Review: Youth in Revolt DVD

STUDIO: Sony | DIRECTOR: Miguel Arteta | CAST: Michael Cera, Portia Doubleday, Jean Smart, Steve Buscemi, Zach Galifianakis, Justin Long
RELEASE DATE: 6/15/2010 | PRICE: DVD $26.98, Blu-ray $29.98
BONUSES: commentary, deleted and extended scenes, trailers
SPECS: R | 117 min. | Comedy | 2.35:1 widescreen | Dolby Digital 5.1 | English and Spanish subtitles

RATINGS (out of 5): Movie | Audio | Video | Overall

After finding its way to theaters earlier in 2010 after spending well over a year on the shelf, this adaptation of C.D. Payne’s 1993 coming-of-age book by Miguel Arteta (Chuck & Buck, The Good Girl) is appropriately off-kilter and filled with quirky, oddball moments.

In Youth in Revolt, Michael Cera plays Nick Twisp, a confounded teen hoping to snag the girl of his dreams (Portia Doubleday) he meets in a trailer park while away from home. In order to steer her away from her hunky boyfriend, he adapts an alter-ego who looks like a refugee from a French gangster movie and whose bad behavior gets Nick into trouble with both his and her dysfunctional families.

As expected, Cera plays Cera, not far from the nerdy, virginal characters he played in Juno, Superbad and Nick and Nora’s Infinite Playlist, while newcomer Doubleday brings a fresh face but not much charisma to the film’s romantic lead.

The movie’s supporting cast — which includes Ray Liotta (Something Wild), Jean Smart (Barry Munday), Mary Kay Place (It’s Complicated), M. Emmet Walsh (Christmas With the Kranks), Steve Buscemi (Handsome Harry), Zach Galifianakis (Due Date), Justin Long (Going the Distance) and Fred Willard (For Your Consideration) — is absolutely aces.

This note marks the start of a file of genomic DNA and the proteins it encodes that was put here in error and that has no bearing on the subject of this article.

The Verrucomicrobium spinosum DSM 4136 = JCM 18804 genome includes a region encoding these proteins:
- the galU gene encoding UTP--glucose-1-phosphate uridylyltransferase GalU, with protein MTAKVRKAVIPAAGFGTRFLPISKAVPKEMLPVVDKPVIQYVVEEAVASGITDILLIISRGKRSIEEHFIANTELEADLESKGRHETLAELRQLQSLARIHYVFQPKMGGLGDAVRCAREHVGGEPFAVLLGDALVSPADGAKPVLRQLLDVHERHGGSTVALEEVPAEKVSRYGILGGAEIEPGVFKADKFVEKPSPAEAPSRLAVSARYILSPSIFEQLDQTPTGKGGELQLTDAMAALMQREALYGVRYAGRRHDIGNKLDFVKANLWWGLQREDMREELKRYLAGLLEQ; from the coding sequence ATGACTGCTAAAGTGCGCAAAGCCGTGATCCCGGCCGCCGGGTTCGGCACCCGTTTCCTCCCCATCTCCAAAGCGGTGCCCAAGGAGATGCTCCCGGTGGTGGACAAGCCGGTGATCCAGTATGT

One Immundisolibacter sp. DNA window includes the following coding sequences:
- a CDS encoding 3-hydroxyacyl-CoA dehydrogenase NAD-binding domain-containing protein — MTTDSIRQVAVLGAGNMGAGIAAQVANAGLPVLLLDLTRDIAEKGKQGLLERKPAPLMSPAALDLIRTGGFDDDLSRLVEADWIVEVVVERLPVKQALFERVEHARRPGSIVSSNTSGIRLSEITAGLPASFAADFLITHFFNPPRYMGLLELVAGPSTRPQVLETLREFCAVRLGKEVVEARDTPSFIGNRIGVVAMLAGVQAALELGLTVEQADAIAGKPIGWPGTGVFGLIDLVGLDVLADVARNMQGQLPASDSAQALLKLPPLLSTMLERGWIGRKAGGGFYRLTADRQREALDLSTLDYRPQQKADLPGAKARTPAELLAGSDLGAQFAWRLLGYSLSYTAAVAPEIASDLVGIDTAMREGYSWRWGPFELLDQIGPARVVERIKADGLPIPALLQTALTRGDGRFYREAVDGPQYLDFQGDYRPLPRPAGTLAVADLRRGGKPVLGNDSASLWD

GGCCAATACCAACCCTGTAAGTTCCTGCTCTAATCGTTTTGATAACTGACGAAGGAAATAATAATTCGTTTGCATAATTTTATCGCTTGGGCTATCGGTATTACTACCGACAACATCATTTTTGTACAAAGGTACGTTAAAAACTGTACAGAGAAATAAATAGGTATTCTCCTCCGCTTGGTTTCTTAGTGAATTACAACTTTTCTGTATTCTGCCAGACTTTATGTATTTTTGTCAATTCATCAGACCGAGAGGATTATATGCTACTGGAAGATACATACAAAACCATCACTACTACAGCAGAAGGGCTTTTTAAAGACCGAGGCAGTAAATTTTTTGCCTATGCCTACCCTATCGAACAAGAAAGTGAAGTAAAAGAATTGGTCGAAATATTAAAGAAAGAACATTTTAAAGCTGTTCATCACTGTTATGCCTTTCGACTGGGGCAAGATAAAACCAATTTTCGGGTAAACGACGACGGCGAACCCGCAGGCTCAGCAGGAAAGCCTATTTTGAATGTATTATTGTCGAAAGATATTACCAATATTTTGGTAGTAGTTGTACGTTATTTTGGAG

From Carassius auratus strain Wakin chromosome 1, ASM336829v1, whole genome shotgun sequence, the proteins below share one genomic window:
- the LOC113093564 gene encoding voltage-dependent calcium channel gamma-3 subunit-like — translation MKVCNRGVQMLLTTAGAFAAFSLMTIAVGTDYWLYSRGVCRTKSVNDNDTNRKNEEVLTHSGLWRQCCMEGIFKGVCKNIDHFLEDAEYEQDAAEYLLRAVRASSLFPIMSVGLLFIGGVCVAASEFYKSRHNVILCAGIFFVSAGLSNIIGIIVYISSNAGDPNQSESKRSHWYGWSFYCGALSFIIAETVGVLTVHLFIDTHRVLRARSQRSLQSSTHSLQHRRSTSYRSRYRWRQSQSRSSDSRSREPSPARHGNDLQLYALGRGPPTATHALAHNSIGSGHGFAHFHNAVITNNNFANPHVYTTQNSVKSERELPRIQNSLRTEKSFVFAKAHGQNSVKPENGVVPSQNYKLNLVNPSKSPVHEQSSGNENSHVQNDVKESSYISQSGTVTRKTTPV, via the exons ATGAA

And Arteta’s flights of fancy, including a trippy animated sequence and some decidedly un-PC moments, are just what the cynical teen characters of this tale — and the audience — ordered.

The DVD also comes with a commentary and deleted scenes.

 

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About Irv

Irv Slifkin has been reviewing movies since before he got kicked off of his high school radio station for panning The Towering Inferno in 1974. He has written the books VideoHound’s Groovy Movies: Far-Out Films of the Psychedelic Era and Filmadelphia: A Celebration of a City’s Movies, and has contributed film reportage and reviews to such outlets as Entertainment Weekly, The Hollywood Reporter, Video Business magazine and National Public Radio.